Specialized education teacher Janie Taylor still had stacks of papers to go through on her desk Monday as she worked to organize her classroom in time for open house Tuesday night.
"I have a lot to do in the next 24 hours or so," she said with a laugh.
Taylor said she is excited about having a classroom furnished with new materials for hands-on learning, as well as a kitchen area and a washer and dryer in the adjoining room to allow her students to learn life skills for daily living.
"These kids need to know how to take care of themselves," she said.
Taylor joins the staff this year from Union Pines High School and has enjoyed learning the ropes of middle school along with her co-workers.
"Everybody is new together," Taylor said. "So you're not the only new kid on the block."
On the sixth grade hall, teachers crowded around a cluster of desks, discussing class schedules and comparing old notes from their previous schools.
All but three of the teachers are from New Century Middle School. The faces on the hall may be familiar, but the teachers welcome the opportunity to begin new precedents for learning at Crain's Creek.
For former New Century teacher Liz Jefferson, leaving the school where she taught for years was tough, but the chance to teach at a new school was an opportunity she couldn't pass up.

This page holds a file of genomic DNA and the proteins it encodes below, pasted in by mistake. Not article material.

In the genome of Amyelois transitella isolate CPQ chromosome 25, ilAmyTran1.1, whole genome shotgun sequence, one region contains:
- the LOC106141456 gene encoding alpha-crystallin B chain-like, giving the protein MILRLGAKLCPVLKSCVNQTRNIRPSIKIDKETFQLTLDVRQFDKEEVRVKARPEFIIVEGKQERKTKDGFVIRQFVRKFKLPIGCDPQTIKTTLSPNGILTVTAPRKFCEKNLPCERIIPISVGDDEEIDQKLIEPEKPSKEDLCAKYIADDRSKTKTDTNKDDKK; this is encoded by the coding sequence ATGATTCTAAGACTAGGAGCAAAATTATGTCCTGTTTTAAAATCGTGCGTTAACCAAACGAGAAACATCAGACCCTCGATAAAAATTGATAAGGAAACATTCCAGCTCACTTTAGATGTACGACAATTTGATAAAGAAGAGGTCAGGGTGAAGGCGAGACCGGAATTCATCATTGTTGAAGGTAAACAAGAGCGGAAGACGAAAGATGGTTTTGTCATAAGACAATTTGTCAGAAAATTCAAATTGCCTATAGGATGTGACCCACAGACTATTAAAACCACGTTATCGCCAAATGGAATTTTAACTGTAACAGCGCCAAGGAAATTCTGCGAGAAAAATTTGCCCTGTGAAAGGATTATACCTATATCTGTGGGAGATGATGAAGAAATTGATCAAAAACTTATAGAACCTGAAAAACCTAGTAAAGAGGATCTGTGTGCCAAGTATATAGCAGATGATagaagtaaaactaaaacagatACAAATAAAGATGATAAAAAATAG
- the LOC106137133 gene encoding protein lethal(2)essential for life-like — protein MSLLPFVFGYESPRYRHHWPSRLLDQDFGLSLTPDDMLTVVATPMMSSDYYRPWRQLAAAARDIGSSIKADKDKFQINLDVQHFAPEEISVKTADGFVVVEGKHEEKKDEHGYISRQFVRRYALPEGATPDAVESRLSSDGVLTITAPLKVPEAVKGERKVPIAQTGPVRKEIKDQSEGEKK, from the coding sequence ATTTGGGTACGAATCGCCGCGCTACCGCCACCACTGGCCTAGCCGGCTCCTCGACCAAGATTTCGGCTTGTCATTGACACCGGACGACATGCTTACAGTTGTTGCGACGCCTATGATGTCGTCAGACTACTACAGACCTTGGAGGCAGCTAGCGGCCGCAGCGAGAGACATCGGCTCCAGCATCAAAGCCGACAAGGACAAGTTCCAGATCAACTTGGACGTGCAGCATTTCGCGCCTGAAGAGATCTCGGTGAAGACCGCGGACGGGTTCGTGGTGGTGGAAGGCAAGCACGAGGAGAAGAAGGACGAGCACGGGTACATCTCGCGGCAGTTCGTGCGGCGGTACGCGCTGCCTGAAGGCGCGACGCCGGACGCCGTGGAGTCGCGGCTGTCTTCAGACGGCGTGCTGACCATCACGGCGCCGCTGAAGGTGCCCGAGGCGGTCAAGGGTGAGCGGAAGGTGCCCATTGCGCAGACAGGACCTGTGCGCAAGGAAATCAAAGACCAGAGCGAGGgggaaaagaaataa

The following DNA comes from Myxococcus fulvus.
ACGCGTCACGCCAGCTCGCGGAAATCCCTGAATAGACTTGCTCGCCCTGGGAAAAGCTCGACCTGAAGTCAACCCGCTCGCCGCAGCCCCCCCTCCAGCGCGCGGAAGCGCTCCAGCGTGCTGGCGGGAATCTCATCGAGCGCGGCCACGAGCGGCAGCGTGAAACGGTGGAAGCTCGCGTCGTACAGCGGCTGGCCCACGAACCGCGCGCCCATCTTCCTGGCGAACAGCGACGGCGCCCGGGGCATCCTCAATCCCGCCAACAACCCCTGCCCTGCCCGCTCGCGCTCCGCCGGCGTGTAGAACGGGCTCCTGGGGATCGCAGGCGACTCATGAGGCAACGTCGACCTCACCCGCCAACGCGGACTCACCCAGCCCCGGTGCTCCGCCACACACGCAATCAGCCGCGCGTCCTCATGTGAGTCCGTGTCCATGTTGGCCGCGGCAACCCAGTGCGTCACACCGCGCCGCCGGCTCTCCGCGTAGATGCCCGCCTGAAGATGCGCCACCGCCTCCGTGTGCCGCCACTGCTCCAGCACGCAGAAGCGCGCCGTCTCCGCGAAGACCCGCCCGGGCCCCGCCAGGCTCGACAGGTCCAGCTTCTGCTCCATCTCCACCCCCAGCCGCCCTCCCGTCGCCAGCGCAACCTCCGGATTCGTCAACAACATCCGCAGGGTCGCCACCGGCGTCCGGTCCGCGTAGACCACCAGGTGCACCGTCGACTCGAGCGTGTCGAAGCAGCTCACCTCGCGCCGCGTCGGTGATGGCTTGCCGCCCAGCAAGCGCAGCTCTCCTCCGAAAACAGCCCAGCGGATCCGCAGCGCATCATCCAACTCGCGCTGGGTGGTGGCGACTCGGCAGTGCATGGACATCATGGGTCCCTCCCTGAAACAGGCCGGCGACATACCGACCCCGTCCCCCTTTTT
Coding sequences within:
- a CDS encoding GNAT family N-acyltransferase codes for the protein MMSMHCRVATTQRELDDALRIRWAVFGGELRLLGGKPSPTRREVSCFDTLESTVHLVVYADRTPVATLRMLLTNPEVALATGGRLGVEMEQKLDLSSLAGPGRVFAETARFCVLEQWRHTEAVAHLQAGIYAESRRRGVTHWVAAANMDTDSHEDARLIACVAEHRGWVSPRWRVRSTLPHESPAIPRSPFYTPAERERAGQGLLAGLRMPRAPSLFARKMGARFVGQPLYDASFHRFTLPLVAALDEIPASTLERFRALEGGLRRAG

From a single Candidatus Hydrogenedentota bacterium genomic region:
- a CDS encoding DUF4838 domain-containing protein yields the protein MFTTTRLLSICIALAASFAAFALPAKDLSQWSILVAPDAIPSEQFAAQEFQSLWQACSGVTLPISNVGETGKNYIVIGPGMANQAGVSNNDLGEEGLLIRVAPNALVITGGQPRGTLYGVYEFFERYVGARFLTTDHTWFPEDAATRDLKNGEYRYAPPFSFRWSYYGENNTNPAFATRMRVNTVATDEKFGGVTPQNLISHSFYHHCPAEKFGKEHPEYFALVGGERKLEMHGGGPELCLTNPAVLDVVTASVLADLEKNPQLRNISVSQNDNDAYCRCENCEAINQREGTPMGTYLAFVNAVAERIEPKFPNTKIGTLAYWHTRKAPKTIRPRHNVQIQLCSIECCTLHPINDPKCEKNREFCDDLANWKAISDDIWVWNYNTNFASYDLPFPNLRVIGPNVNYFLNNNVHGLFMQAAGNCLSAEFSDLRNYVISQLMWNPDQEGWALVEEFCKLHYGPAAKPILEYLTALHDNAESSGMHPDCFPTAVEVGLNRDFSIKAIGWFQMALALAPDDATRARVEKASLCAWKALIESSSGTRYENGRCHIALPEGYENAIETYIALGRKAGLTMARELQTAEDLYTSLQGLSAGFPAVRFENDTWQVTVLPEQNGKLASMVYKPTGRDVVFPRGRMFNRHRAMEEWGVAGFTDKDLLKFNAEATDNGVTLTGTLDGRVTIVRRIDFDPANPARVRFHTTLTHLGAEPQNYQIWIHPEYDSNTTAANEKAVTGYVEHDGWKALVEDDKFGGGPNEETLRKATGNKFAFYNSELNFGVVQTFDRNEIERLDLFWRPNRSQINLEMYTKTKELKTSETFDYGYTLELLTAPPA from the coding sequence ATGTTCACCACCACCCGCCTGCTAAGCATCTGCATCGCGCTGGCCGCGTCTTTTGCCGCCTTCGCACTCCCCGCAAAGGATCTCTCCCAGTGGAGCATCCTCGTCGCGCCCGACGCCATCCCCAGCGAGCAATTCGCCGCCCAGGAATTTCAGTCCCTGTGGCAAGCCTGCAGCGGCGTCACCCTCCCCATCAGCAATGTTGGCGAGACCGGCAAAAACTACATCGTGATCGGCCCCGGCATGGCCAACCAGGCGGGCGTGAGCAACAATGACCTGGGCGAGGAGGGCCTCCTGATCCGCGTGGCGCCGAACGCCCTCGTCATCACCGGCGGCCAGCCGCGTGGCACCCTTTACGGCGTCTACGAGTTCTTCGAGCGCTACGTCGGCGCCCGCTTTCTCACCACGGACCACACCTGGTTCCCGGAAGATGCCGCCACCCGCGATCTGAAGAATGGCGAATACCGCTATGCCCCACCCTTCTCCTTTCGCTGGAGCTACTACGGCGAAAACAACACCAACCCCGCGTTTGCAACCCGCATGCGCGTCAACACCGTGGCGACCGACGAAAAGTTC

"We miss the sixth-grade teachers," Jefferson said. "It's bittersweet, but it's so exciting to be here."
Jefferson added that students have more opportunities to participate in school activities because of the smaller student body.
Before Crain's Creek was built, more than 900 students at New Century had to compete in order to participate in sports or school organizations.
"Here, there are more opportunities for involvement," Jefferson said. "That's a big part of middle school."
Down the hall, Kim Sparks, a music teacher, helps students Audrey Simpson and Audrey Van Arsdale rehearse a song they will perform at the school's dedication ceremony Friday.
Sparks said she looks forward to having the intimacy of a classroom setting in a new facility without having to worry if there is space to accommodate everyone.
She also hopes that the school can maintain the area's strong sense of community.
"I think a lot of us are excited to have that community feel with all those advantages of technology," Sparks said.
"A lot of us have those roots, and we want to remember those lessons from the past as we move forward to the future," Cooper said.
Simpson said she looks forward to having her own locker this year as a seventh-grader. Last year, at New Century, Simpson volunteered to share a locker with a classmate when there weren't enough lockers available for each student.
Simpson says she plans to look for familiar faces and make new friends as she navigates her way through the first few days in the brand new school.
She won't be the only one.
Contact Hannah Sharpe by e-mail at firstname.lastname@example.org.